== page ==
Gnau - Religion and Expressive Culture

Religious Beliefs. Specific locations within Gnau territory are each associated with a descent-group founder, who is thought to have left behind the ritual knowledge and practical lore necessary to proper living. The activities of these founding personages and the knowledge they left behind are recounted in myths and songs, which also refer to a wide variety of spirits. These spirits are often invoked in garden ritual and their influence is thought to be necessary to the success of a crop.

Religious Practitioners. All men learn ritual lore throughout the process of their socialization. The mother's brother is the ritual specialist called in for most of a boy's initiations, and every adult male has garden magic to perform. The ability to cause a death through magic appears to have been specifically limited; through this means a man is believed able to kill his sister's son.

Ceremonies. Villagewide ceremonies accompany important life-cycle events as well as major undertakings such as the erection of a new men's house. Such occasions will involve feasting, song, and dance. Of particular importance in traditional Gnau life was the Tambin, the major male initiation rite held by the boy's mother's brother and supported through payments of wealth and the provision of a feast by the father's lineage. A parallel rite is held for girls upon attaining puberty. In the Tambin, a number of boys who have reached puberty go into seclusion together, during which time they are bled and also receive blood taken from their mothers' brothers. This bleeding, caused by cutting the mouth and the penis, is central to Gnau male ritual and is considered to be absolutely essential for a man's development. It appears to have no direct parallel in the ritual for females.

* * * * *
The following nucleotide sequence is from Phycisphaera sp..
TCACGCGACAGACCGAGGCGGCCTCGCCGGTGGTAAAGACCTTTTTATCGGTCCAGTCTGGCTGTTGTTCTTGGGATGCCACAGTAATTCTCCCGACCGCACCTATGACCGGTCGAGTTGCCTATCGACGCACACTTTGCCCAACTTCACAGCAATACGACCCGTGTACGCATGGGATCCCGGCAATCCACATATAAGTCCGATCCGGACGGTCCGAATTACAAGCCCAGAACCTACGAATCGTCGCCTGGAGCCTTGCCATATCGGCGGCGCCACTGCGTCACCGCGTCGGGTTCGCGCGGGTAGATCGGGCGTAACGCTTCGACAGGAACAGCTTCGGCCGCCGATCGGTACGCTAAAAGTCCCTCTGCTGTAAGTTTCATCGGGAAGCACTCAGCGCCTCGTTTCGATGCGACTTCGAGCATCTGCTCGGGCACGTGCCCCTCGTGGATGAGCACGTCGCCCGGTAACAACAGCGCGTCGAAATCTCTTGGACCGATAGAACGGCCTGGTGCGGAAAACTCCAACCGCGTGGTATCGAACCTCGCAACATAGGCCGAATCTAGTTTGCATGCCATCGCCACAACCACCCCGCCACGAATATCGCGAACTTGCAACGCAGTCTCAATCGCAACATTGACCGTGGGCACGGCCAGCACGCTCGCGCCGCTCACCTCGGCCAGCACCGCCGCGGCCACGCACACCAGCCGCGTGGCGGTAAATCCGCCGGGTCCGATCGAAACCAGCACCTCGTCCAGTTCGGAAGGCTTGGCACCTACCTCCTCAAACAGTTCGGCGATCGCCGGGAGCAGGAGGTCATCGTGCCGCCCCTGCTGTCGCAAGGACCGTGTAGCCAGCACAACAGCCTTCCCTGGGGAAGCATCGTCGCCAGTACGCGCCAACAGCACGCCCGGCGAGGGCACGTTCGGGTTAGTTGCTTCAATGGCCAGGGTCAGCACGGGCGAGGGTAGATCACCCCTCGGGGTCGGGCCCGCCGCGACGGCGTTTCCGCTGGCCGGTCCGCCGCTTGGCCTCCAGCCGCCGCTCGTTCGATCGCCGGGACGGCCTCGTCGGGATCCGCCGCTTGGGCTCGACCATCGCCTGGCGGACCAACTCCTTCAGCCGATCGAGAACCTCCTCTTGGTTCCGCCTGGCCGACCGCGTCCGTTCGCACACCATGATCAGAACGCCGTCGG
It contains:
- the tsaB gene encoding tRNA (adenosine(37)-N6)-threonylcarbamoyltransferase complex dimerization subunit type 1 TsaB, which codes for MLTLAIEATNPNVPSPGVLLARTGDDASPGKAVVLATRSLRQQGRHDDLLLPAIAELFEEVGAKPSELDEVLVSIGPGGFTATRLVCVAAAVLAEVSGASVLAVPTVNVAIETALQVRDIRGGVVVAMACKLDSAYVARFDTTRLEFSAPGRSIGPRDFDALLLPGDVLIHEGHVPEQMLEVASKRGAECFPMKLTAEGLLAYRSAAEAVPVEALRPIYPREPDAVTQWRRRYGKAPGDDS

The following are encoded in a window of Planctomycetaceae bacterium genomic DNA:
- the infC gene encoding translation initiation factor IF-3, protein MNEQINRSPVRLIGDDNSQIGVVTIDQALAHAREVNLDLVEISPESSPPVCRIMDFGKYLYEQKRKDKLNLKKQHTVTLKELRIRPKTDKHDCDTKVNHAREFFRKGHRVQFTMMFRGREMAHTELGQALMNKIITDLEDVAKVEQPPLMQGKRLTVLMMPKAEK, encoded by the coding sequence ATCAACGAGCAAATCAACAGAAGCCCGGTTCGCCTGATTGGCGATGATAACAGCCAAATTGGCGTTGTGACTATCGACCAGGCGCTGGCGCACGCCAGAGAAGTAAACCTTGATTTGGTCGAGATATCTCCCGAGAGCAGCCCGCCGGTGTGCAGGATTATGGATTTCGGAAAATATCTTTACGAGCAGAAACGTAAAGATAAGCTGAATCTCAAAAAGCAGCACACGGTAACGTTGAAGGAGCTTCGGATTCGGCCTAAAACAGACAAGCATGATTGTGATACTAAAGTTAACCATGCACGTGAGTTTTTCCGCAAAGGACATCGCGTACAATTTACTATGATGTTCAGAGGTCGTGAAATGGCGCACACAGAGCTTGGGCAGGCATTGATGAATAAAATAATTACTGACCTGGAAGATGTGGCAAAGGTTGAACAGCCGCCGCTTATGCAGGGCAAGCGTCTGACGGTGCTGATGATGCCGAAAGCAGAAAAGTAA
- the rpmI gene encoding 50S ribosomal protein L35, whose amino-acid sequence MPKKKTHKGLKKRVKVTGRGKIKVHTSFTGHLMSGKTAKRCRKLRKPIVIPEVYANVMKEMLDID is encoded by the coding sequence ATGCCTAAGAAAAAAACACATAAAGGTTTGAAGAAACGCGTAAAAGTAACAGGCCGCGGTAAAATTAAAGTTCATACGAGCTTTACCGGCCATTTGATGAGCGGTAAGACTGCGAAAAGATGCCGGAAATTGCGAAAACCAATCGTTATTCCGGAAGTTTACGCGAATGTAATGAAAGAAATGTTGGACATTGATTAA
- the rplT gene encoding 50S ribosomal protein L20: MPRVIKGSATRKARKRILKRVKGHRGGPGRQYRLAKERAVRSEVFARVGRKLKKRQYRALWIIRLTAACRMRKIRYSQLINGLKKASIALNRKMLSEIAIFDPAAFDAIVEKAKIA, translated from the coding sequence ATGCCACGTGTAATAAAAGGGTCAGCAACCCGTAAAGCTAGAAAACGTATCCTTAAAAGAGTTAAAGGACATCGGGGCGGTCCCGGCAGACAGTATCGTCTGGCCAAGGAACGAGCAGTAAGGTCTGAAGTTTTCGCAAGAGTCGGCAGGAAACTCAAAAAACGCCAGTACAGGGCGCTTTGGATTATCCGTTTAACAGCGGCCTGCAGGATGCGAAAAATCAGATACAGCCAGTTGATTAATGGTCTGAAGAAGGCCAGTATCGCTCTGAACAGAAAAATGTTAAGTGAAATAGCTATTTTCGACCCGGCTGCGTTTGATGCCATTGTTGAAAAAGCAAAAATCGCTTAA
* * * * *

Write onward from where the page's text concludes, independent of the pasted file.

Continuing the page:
Arts. Gnau material culture appears to be utilitarian for the most part, but ornamental items of shell and feathers are made. Gnau songs are elaborate expressions of local mythology. Singing to the accompaniment of slit drums and ritual dance form important elements of any Gnau ceremony.

Medicine. Illness is thought to be largely the result of violations of taboos. Cures are believed to be effected through the observance of dietary taboos, the use of herbs, and bloodletting.

Death and Afterlife. Traditionally, when an individual died the Gnau laid the corpse out on a platform where it was smoke-dried; today interment is practiced. The spirits of the dead are thought to watch over their descendants and may appear to speak to their survivors in dreams. Their assistance is sought through spells and ritual.

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